Prevalence & Factors Associated With Anxiety Among Pregnant Women Attending Antenatal Clinic of a Hospital
Introduction: Anxiety during pregnancy is an important predictor of postpartum anxiety. Pregnancy is a time of increased vulnerability for the development of anxiety. Maternal anxiety may also have an impact on the developing fetus. The current study aims to estimate the prevalence and associated factors of anxiety during pregnancy.
Material and Method: A descriptive cross-sectional study was conducted among 95 pregnant women during the antenatal period. A purposive sampling technique was used and data collection was done from November 15, 2019, to December 14, 2019. Ethical permission was obtained from the concerned authority. All pregnant women were interviewed during their antenatal visit and a semi-structured questionnaire was used to collect the data. Descriptive and inferential statistics were used to analyze and interpretation of the findings.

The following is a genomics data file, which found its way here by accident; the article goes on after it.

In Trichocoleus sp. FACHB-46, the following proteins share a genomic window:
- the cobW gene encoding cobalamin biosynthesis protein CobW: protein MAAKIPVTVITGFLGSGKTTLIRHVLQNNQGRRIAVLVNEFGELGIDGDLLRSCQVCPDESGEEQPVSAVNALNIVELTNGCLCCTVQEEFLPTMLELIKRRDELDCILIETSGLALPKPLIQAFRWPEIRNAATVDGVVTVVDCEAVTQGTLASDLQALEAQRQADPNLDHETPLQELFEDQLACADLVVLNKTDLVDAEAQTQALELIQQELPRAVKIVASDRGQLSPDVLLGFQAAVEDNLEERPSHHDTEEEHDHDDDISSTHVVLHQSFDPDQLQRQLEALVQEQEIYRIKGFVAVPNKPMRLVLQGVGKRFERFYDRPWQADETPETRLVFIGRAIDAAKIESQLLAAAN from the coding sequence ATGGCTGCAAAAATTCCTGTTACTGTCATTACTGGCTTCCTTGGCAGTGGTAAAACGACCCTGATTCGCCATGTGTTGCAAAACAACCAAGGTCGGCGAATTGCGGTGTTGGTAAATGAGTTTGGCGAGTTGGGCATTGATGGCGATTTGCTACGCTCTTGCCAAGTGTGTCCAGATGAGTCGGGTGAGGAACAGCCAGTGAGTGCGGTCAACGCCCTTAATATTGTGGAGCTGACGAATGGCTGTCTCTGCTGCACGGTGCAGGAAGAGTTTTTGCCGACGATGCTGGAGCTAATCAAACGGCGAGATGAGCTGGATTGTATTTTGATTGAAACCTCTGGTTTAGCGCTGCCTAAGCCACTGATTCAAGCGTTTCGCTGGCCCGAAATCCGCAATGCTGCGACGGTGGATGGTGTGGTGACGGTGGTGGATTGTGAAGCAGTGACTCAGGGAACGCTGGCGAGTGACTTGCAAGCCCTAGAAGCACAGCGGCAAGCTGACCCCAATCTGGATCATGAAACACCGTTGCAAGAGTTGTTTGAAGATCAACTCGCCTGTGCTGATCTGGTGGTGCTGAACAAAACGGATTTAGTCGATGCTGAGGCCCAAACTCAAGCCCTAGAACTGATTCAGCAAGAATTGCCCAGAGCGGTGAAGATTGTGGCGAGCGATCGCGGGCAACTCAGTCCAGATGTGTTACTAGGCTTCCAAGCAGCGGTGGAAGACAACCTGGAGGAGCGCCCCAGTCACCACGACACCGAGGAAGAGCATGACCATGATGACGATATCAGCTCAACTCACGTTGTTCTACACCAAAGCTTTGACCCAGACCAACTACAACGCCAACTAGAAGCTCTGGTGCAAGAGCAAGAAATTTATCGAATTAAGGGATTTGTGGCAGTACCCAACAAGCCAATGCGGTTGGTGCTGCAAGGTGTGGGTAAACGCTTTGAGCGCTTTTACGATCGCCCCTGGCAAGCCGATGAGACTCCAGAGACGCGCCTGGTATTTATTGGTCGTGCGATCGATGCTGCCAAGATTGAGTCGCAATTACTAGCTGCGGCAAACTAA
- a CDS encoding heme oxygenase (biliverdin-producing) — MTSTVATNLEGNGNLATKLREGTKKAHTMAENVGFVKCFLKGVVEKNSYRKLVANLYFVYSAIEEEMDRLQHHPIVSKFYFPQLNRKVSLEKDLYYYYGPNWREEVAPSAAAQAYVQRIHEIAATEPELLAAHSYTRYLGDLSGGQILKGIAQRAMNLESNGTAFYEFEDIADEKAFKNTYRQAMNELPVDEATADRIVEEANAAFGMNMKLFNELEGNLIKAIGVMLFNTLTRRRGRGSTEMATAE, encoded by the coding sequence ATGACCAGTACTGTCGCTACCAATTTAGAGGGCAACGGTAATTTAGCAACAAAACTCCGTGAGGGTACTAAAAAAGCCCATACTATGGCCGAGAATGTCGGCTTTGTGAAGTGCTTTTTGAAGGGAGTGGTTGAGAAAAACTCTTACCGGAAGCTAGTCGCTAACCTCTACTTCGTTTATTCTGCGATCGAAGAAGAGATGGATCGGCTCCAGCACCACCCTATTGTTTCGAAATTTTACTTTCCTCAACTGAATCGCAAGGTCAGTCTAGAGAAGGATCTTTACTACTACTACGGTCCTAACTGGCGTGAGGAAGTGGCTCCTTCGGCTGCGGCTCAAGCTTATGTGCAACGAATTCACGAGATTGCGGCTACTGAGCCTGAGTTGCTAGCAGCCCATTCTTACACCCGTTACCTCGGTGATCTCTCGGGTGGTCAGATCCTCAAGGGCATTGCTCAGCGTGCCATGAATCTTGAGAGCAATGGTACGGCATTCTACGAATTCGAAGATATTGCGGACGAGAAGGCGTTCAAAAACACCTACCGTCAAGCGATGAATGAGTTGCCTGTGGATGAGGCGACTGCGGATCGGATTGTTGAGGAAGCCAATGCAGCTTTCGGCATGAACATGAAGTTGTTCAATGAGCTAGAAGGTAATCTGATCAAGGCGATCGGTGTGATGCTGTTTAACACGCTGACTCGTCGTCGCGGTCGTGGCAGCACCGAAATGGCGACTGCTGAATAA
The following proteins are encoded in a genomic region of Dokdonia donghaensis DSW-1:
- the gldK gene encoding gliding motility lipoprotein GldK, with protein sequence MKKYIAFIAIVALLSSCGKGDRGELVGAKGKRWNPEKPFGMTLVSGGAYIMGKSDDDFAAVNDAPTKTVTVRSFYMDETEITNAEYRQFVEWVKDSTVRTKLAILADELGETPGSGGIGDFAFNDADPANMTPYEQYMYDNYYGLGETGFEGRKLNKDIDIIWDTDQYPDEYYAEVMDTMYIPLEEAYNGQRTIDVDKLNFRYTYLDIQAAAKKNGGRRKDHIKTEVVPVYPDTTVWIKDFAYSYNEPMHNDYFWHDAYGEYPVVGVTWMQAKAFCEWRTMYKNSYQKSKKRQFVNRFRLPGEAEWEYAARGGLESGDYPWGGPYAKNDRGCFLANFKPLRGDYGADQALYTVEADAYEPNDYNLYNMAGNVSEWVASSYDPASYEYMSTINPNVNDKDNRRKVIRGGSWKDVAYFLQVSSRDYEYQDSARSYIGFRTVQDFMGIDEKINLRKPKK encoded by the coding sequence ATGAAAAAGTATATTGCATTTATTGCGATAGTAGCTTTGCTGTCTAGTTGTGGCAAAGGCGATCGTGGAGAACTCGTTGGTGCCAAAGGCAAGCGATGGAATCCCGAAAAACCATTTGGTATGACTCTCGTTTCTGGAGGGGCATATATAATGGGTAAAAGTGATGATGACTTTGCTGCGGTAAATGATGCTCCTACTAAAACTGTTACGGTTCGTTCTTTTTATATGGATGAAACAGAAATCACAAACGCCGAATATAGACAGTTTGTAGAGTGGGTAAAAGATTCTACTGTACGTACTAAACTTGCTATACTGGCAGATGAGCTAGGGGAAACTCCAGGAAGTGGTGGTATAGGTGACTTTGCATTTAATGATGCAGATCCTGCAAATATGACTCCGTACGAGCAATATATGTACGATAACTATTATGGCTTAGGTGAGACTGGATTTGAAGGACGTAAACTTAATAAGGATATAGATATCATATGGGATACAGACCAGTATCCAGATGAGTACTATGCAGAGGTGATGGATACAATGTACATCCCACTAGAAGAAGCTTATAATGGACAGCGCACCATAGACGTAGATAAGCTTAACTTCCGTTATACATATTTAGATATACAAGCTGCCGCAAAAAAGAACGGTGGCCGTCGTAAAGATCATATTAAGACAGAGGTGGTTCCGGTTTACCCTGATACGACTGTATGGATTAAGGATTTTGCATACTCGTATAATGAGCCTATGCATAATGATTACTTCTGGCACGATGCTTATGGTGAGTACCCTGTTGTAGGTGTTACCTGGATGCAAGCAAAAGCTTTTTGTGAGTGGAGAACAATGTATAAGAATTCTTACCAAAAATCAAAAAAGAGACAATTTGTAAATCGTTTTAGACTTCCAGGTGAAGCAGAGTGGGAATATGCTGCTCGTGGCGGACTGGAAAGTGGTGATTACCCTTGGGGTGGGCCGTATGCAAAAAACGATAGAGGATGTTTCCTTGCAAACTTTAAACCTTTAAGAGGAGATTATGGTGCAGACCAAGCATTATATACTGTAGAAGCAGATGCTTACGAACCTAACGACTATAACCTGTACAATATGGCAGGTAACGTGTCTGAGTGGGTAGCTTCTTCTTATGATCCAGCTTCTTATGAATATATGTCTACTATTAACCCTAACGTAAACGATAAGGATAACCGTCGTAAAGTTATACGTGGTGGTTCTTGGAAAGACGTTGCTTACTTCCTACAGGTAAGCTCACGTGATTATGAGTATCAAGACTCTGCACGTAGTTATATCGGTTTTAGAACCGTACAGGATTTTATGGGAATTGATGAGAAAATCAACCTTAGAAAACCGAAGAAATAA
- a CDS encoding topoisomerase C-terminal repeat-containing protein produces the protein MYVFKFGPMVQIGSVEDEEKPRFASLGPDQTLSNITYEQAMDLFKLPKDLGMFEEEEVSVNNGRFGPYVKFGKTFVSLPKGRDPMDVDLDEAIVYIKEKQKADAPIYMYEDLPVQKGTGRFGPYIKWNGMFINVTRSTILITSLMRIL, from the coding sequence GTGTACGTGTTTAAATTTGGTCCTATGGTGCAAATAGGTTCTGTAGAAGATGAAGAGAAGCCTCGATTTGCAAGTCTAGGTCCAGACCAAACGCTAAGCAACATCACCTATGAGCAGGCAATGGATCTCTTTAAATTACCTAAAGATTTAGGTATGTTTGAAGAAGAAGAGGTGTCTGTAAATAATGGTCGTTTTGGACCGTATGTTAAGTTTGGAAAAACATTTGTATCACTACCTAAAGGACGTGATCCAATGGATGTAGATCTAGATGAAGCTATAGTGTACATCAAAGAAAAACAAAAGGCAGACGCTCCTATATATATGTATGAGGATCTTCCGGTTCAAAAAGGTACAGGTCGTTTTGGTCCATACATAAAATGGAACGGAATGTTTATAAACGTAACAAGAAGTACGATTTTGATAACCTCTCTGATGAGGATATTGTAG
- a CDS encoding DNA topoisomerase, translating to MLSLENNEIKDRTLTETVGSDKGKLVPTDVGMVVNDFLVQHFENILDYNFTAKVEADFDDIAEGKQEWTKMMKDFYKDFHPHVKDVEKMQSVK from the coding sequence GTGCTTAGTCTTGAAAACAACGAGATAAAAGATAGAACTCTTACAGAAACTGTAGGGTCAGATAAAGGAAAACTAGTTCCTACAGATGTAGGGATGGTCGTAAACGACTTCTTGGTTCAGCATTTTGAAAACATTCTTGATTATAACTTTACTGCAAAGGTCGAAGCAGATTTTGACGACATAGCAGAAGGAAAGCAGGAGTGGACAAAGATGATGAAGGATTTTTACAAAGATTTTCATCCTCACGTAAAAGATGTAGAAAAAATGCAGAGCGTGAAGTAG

Results: The prevalence of anxiety was 32.6%. Among them, 18.9% had borderline anxiety and 13.7% had abnormal anxiety. More than one-fifth (21.1%) of pregnant women were worried about the sex of the baby. Although, 68.4% of them had occasionally felt tense, and 75.8% had worried thoughts from time to time. Anxiety during pregnancy was significantly associated with gravida, history of abortion, maternal desire regarding the pregnancy and worry about the sex of a fetus (p<0.05).
Conclusion: The status of anxiety was quite common during pregnancy and its occurrence is associated with the pregnant woman's gravida, history of abortion, intention of pregnancy and worried about the sex of a fetus. Antenatal screening for anxiety should be carried out early from the antenatal clinics for improving the psychological well-being of women.
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